Monday, March 26, 2012


Today is my 60th birthday. I am not sure how I feel about that yet. It will probably take a few days or a few weeks to sink in. I do know one thing, I am a product of everything I have experienced over these 60 years. I think the Dead said it well: "What a long strange trip it's been."
I was born at a great moment in history. My formative years were in the mid 60's to early 70's. Much has been written about this era and most of it is true. There was a great change in the culture of this country. Ideas about art, music and life changed rapidly and many of the old standards fell fast and hard. There was a lot of pushing and pulling between the generations. Although constrained by school and many of my teachers and other adults, I formed my taste in friends, music, photography and literature during these exciting and turbulent years. These friends and interests have served me well ever since.

Someone told me recently that you are the most influenced by the music you love when you are 14 years old. That may explain a lot of things, because I became obsessed with Bob Dylan and the blues when I was exactly that age. I not only listened to the records, I was very fortunate to see many of the bands that defined the times: Jimi Hendrix, Cream, Blind Faith, Muddy Waters and The Band, just to name a few.

 With very few exceptions, I am still listening to the same music. This morning I heard Subterranean Homesick Blues on the radio driving to the office and it sounded just as good as it did in 1967.

 My son calls me old and says I'm a senior citizen. I told him I'm not old, I'm just old school.  He's not buying it. Funny thing is I can remember saying the same thing to my father. Does history repeat? You betcha. Thanks for all the birthday wishes.

Monday, March 19, 2012

Jeff Beck, Neil Ayer and Bill Vogt

As the days are winding down to my big birthday, I have been thinking a lot about my past and some of my old friends I haven’t seen for many years. I even made a list of a few names that I needed to catch up with. High on that list was good friend Neil Ayer. What a surprise when I found out he was in Delray Beach (thank you Facebook) and we were able to connect for a long overdue visit on Saturday night.

Neil and I became friends in the mid-60’s while inmates at the Pottstown School for Wayward Boys. We shared many epic experiences including Greek 2 with Doctor Groton (Achtung, Baby) and a few others that were not certified by management.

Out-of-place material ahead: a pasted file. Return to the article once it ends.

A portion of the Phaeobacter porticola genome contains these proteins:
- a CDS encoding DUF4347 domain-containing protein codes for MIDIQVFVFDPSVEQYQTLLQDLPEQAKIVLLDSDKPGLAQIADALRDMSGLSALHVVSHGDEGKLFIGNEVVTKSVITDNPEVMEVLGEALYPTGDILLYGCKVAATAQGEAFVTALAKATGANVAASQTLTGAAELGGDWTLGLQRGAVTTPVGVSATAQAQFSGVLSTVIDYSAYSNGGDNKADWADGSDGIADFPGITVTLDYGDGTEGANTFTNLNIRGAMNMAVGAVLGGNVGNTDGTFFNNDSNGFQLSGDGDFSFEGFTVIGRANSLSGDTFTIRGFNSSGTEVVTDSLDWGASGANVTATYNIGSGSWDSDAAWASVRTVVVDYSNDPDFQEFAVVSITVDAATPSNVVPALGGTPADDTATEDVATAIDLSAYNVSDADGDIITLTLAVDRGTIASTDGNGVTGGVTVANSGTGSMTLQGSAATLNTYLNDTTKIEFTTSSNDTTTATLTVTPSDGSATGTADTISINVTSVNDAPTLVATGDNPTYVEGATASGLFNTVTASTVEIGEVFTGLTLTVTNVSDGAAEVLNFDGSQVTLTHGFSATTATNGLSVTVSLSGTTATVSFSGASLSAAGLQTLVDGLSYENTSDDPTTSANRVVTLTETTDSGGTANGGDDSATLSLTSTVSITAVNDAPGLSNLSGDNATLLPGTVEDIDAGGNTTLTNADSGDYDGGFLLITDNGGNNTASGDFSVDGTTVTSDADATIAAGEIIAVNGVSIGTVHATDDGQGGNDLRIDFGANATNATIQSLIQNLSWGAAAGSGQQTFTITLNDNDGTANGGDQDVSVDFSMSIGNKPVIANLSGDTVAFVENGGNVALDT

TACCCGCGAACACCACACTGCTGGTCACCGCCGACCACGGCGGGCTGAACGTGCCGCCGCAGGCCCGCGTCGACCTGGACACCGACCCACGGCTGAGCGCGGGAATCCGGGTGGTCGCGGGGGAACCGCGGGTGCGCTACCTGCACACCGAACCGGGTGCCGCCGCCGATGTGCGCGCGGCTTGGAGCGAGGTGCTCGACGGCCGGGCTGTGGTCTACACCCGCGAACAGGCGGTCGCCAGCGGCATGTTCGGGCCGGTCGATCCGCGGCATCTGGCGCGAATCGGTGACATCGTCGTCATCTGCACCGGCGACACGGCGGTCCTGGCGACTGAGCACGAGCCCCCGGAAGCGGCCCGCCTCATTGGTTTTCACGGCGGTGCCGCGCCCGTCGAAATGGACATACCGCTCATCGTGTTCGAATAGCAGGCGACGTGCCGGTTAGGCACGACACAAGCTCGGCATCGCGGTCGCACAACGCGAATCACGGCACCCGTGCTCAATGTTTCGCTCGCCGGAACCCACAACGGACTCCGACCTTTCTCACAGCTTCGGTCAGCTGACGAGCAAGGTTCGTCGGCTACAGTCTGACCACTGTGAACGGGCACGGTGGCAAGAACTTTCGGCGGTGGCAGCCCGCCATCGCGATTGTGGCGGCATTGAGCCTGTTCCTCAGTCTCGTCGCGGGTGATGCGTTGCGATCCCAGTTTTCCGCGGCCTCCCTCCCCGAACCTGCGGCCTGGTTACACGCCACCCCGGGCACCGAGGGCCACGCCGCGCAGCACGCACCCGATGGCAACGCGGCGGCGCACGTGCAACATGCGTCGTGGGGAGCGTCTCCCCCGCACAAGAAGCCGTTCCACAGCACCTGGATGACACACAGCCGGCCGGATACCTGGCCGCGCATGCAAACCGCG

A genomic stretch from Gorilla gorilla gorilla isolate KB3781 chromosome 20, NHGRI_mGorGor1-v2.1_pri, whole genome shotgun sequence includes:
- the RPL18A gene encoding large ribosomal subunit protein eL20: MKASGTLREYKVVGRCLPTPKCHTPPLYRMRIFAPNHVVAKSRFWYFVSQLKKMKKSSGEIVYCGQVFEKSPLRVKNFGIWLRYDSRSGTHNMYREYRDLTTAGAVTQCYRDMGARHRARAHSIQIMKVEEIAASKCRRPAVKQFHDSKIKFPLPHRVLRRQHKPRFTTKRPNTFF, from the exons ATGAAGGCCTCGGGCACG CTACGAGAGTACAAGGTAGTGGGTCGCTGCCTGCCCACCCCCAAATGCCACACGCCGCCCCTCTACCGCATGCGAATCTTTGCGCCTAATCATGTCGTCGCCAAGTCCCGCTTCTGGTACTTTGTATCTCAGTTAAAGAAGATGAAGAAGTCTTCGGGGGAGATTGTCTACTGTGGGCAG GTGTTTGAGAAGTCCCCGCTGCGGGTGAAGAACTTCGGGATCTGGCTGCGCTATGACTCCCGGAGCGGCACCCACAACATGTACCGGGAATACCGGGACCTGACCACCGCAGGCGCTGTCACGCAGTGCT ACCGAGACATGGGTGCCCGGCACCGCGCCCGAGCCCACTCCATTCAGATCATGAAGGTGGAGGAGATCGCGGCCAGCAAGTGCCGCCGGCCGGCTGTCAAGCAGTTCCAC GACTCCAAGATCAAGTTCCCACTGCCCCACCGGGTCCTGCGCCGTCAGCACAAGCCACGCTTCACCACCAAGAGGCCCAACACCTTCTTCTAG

Part of my early music development included hanging out with Neil and Andre Salz, the legendary Hill blues cat. Saltz had a remarkable collection of blues albums and was miles ahead of everyone at that time. Neil and I also made two remarkable field trips with the great Crawford Blagden.

 In November of 1968, Crawford took us to see Cream at the Spectrum in Philadelphia. Despite the revolving stage, which created some pretty hideous sound, it was a historic night of music. I did not take any photos of that show, but here is one of mine from the Blind Faith show in May of 1969 at the same venue.

In April of 1969, Crawford took us back to the Spectrum to see the Jimi Hendrix Experience. It was my second time to see Hendrix. Fortunately, the stage was now at one end of the arena and the sound was much better. This is one of the photos that I took that night:

Neil and I covered a lot of topics the other night, which is to be expected for two old friends that have only seen each other twice in 40 years. We talked a lot about music. Neil expressed his continued admiration for the playing of Jeff Beck. I have always been a fan and have even posted about his talent and the great record Truth (see my post from Dec 2, 2009).

Now Neil knows more about guitar than I ever will, so I was paying attention when he went into some detail about Beck’s genius and technique. I’m not sure I can accurately repeat anything he said, but here are two clips that will let you judge for your self.


As you can see in this clip from 2011, Beck still looks young and fit and much better than a lot of his peers. He obviously hasn’t been hanging around with Keith Richards. He does great work on this Jimi Hendrix classic Little Wing.

Here's what the band with Rod Stewart, Nicky Hopkins and Ron Wood looked like 1968:

Friday, March 16, 2012

The Boss at SXSW

I have always been conflicted about the music of Bruce Springsteen. Some of it I love. Some of it I don't. Although I recognize his genius, I have never gotten quite caught up in the cult of BBBBBRUCE.

Something I am positive about is Bruce's ability to verbalize  his debt to the rock and roll and roots music that came before him. Whether introducing Bob Dylan at the Rock and Roll Hall of Fame in 1988 or speaking from the stage at one of his own great live shows, Springsteen is always quick to acknowledge the artists that he listened to growing up. He understands that all modern music is a product of what came before.